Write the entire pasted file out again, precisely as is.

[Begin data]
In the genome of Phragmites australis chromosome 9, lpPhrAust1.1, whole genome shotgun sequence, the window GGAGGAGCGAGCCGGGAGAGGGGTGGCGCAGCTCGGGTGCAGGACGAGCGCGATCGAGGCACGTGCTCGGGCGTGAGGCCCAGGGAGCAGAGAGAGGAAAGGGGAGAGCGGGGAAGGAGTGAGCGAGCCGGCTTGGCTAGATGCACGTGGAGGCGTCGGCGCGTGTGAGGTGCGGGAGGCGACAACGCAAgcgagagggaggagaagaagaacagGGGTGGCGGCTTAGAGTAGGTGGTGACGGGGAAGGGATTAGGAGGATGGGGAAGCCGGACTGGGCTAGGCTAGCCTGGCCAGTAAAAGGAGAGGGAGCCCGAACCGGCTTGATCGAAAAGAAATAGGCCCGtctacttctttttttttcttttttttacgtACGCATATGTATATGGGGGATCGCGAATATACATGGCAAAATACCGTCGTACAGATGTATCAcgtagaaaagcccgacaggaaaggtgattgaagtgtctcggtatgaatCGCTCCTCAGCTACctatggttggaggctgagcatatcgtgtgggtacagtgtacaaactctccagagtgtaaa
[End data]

In the genome of Phragmites australis chromosome 9, lpPhrAust1.1, whole genome shotgun sequence, the window GGAGGAGCGAGCCGGGAGAGGGGTGGCGCAGCTCGGGTGCAGGACGAGCGCGATCGAGGCACGTGCTCGGGCGTGAGGCCCAGGGAGCAGAGAGAGGAAAGGGGAGAGCGGGGAAGGAGTGAGCGAGCCGGCTTGGCTAGATGCACGTGGAGGCGTCGGCGCGTGTGAGGTGCGGGAGGCGACAACGCAAgcgagagggaggagaagaagaacagGGGTGGCGGCTTAGAGTAGGTGGTGACGGGGAAGGGATTAGGAGGATGGGGAAGCCGGACTGGGCTAGGCTAGCCTGGCCAGTAAAAGGAGAGGGAGCCCGAACCGGCTTGATCGAAAAGAAATAGGCCCGtctacttctttttttttcttttttttacgtACGCATATGTATATGGGGGATCGCGAATATACATGGCAAAATACCGTCGTACAGATGTATCAcgtagaaaagcccgacaggaaaggtgattgaagtgtctcggtatgaatCGCTCCTCAGCTACctatggttggaggctgagcatatcgtgtgggtacagtgtacaaactctccagagtgtaaa